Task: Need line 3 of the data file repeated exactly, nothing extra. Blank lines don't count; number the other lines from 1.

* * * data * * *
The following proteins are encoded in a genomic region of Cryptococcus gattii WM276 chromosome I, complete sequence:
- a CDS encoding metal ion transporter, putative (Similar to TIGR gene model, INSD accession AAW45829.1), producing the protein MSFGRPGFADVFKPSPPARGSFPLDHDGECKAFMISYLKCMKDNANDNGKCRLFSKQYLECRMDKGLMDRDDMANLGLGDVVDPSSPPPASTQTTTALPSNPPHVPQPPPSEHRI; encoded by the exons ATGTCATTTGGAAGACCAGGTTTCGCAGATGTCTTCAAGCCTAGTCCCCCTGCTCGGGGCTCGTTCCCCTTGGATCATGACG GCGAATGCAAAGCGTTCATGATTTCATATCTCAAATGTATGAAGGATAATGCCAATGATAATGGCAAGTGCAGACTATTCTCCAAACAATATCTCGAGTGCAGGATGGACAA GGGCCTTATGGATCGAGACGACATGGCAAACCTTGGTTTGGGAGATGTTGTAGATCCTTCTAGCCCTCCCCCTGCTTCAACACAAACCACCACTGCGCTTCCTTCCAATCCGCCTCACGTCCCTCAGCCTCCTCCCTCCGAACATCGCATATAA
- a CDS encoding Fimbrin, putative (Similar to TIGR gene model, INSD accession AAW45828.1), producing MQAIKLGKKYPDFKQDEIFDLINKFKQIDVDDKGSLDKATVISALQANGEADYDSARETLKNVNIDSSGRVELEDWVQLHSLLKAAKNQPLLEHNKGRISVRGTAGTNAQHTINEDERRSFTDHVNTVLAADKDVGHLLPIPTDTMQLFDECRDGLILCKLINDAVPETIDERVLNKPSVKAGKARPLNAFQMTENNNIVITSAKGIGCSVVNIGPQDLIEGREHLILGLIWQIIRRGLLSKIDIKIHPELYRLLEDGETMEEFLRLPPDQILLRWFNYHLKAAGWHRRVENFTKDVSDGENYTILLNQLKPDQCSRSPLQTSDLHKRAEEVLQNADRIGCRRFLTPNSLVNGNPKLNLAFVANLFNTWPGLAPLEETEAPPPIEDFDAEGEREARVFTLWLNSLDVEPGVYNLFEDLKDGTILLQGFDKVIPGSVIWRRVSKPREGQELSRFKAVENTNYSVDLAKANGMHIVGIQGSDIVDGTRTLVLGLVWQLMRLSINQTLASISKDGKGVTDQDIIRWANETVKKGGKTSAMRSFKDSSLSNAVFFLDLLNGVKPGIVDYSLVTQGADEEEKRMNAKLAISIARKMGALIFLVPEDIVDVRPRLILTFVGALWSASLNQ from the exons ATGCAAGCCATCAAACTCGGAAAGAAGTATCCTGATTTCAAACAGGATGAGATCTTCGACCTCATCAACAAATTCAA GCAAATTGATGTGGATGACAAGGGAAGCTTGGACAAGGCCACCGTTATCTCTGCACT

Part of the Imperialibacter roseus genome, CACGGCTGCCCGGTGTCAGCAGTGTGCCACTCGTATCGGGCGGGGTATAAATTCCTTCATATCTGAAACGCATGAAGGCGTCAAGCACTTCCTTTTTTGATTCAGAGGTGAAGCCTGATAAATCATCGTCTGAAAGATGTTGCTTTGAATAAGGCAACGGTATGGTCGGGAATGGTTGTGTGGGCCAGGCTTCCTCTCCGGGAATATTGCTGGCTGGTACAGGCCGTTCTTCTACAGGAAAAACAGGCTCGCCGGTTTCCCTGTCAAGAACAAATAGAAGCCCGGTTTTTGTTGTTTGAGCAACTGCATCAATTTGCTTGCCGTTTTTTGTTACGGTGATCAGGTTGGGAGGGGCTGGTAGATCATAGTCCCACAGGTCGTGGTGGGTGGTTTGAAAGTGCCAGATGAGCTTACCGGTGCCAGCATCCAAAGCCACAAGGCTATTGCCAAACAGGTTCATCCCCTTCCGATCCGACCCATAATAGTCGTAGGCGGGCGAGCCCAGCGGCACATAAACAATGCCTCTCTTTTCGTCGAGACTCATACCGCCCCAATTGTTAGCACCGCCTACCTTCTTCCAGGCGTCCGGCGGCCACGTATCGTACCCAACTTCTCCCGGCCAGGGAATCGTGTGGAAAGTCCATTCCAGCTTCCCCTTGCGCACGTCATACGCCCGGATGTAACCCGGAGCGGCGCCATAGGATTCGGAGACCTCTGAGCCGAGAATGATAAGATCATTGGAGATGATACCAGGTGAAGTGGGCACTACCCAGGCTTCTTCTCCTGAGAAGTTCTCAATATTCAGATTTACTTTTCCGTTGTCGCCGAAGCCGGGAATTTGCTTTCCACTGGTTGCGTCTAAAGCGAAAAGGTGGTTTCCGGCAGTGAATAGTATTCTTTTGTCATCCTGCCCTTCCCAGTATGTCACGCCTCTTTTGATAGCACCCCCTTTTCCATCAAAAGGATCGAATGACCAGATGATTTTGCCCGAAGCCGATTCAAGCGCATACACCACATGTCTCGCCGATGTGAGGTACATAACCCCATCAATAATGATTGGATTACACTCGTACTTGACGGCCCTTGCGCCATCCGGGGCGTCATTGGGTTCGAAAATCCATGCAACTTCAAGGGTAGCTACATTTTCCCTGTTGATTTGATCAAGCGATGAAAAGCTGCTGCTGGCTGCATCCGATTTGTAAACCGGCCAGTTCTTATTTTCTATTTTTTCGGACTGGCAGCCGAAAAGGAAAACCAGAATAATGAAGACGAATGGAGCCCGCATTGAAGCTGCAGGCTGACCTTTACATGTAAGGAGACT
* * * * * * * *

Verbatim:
- a CDS encoding Fimbrin, putative (Similar to TIGR gene model, INSD accession AAW45828.1), producing MQAIKLGKKYPDFKQDEIFDLINKFKQIDVDDKGSLDKATVISALQANGEADYDSARETLKNVNIDSSGRVELEDWVQLHSLLKAAKNQPLLEHNKGRISVRGTAGTNAQHTINEDERRSFTDHVNTVLAADKDVGHLLPIPTDTMQLFDECRDGLILCKLINDAVPETIDERVLNKPSVKAGKARPLNAFQMTENNNIVITSAKGIGCSVVNIGPQDLIEGREHLILGLIWQIIRRGLLSKIDIKIHPELYRLLEDGETMEEFLRLPPDQILLRWFNYHLKAAGWHRRVENFTKDVSDGENYTILLNQLKPDQCSRSPLQTSDLHKRAEEVLQNADRIGCRRFLTPNSLVNGNPKLNLAFVANLFNTWPGLAPLEETEAPPPIEDFDAEGEREARVFTLWLNSLDVEPGVYNLFEDLKDGTILLQGFDKVIPGSVIWRRVSKPREGQELSRFKAVENTNYSVDLAKANGMHIVGIQGSDIVDGTRTLVLGLVWQLMRLSINQTLASISKDGKGVTDQDIIRWANETVKKGGKTSAMRSFKDSSLSNAVFFLDLLNGVKPGIVDYSLVTQGADEEEKRMNAKLAISIARKMGALIFLVPEDIVDVRPRLILTFVGALWSASLNQ from the exons ATGCAAGCCATCAAACTCGGAAAGAAGTATCCTGATTTCAAACAGGATGAGATCTTCGACCTCATCAACAAATTCAA GCAAATTGATGTGGATGACAAGGGAAGCTTGGACAAGGCCACCGTTATCTCTGCACT